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Alice Hemming (nee Schreiner)

Alice Elizabeth Hemming nee Schreiner (1845 - 1884) was Olive Schreiner’s second eldest sister. She married Robert Hemming in 1863 and they lived in Fraserberg where Robert Hemming ran a profitable general dealership. Alice Hemming established a friendship with Mary Brown while living in Fraserberg, and Schreiner met the Browns during her visit to the Hemmings. According to Schoeman, “Alice’s marriage was, by all accounts, happier than Katie’s”, although of the couple’s fifteen children, eleven died in infancy, and Alice Hemming herself died at the age of just 38 from a heart attack (Schoeman 1991: 460). After her death, Alice’s surviving children were cared for by Ettie Schreiner, later Stakesby Lewis.

There are only a few extant letters from Olive Schreiner to Alice Hemming, which mainly centre on family news, in particular the births and deaths of Alice’s children. The earliest was letter to Alice dates from 1872 when Schreiner was living in Dordrecht, and the last dates from 1883; this latter was seemingly written shortly after the publication of The Story of an African Farm, with Schreiner commenting, “About my book, dear, I did not send you a copy because my horrid old publisher made me pay the full price for each copy that I had, and I did not like to send to one without sending to all lest they should be pained, and I couldn’t send to all.” There is a sense in these letters of Alice Hemming as a somewhat remote much older figure for Schreiner (they did not after all grow up together), but that their relationship was warmer and more loving than Schreiner’s with Katie Findlay, to whom she tended to write somewhat formulaic and stilted letters.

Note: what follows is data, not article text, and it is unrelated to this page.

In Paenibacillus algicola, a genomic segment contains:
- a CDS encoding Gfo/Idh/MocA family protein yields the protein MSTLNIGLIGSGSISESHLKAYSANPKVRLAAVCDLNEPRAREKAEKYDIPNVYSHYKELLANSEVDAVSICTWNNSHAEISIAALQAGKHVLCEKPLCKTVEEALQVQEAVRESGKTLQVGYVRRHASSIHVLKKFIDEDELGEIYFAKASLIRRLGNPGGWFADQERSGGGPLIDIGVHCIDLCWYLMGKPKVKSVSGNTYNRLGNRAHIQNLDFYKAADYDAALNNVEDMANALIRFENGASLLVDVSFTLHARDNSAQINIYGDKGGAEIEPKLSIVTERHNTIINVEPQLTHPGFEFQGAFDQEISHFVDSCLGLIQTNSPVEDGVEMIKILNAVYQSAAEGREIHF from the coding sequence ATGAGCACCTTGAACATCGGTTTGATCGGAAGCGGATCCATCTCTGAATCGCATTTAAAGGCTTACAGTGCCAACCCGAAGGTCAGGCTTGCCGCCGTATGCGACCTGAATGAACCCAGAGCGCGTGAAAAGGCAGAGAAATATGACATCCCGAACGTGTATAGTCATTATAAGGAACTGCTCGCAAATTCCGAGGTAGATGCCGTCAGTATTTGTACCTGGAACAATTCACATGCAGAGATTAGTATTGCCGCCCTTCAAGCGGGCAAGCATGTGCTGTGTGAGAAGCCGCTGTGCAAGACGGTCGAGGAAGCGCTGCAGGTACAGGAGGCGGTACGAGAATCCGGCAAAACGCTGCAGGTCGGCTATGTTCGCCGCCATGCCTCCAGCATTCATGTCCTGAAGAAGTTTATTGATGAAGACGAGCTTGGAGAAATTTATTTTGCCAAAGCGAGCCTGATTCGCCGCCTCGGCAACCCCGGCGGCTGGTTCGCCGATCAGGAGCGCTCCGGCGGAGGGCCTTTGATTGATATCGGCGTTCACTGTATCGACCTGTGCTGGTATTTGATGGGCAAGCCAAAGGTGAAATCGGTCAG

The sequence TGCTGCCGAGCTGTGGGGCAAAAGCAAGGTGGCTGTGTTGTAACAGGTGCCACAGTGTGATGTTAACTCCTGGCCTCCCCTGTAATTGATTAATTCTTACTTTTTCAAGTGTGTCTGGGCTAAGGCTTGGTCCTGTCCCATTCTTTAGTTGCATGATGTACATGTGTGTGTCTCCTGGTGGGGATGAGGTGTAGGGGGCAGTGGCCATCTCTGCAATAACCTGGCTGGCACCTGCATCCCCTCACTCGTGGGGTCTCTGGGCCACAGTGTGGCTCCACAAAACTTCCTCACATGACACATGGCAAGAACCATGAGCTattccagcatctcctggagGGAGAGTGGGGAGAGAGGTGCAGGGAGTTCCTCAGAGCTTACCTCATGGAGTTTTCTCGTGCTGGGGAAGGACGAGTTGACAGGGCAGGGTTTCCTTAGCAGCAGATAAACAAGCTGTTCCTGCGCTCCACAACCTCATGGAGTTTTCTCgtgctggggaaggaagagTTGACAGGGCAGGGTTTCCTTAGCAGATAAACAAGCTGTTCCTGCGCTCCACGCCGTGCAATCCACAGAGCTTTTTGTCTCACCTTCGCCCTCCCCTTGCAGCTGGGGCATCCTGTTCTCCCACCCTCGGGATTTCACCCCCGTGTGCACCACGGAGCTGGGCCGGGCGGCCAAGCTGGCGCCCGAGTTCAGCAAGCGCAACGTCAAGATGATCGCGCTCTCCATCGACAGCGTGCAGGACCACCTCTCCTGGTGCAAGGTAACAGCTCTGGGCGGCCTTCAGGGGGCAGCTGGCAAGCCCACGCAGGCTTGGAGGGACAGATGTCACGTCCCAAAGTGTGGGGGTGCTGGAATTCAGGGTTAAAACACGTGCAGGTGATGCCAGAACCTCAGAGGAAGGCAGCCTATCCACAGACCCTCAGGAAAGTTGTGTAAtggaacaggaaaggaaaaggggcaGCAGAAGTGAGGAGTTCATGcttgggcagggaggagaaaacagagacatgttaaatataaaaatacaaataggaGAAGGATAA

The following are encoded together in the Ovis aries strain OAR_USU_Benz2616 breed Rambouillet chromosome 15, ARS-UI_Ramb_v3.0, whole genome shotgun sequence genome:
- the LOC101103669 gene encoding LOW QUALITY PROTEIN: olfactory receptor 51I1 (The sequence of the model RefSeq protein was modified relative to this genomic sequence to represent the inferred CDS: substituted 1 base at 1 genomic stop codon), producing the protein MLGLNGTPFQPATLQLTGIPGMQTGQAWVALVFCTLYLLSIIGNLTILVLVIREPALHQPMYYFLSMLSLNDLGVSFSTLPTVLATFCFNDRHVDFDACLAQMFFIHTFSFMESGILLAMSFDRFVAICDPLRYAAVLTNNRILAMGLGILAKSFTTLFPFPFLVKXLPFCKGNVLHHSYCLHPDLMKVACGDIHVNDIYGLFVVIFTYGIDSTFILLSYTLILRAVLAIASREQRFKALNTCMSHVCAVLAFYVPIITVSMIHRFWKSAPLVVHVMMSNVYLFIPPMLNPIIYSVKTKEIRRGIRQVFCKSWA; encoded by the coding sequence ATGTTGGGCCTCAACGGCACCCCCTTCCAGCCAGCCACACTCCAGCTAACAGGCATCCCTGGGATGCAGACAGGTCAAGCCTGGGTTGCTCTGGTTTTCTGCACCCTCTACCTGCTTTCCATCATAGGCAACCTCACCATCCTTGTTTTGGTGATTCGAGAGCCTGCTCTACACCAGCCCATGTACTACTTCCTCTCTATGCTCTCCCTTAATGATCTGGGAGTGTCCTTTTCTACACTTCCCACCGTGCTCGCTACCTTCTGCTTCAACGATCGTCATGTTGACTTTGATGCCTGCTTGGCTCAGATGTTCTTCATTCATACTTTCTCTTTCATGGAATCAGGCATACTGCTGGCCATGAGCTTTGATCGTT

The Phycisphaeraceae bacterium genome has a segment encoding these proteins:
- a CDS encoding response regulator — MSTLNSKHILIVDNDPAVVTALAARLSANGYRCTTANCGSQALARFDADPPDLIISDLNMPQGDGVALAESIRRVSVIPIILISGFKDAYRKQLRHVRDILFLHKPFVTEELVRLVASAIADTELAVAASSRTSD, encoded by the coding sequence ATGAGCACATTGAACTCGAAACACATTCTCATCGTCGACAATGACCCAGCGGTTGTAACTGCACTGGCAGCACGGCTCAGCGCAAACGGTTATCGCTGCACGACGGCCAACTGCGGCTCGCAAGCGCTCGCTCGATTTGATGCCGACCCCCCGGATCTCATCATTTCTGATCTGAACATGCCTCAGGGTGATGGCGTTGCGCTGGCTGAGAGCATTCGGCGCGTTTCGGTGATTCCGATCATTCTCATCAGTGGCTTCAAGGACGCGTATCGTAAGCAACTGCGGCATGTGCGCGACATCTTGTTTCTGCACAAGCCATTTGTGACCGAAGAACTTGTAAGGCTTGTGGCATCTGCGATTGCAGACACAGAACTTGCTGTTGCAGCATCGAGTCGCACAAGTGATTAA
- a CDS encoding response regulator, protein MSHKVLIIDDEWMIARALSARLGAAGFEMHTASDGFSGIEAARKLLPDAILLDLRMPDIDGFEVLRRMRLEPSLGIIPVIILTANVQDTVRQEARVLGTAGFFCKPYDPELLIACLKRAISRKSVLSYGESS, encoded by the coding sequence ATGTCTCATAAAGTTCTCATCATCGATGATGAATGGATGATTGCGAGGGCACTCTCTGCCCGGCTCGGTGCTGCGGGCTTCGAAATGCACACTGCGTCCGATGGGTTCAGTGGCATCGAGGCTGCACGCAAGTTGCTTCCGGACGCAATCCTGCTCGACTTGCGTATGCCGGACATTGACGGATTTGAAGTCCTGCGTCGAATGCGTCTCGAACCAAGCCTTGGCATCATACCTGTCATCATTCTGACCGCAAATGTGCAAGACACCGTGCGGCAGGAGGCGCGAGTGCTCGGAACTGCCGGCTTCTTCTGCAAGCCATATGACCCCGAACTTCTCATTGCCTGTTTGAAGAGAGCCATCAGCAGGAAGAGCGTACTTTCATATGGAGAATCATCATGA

For further information see:
Karel Schoeman (1991) Olive Schreiner: A Woman in South Africa 1855-1881 Johannesburg: Jonathan Ball
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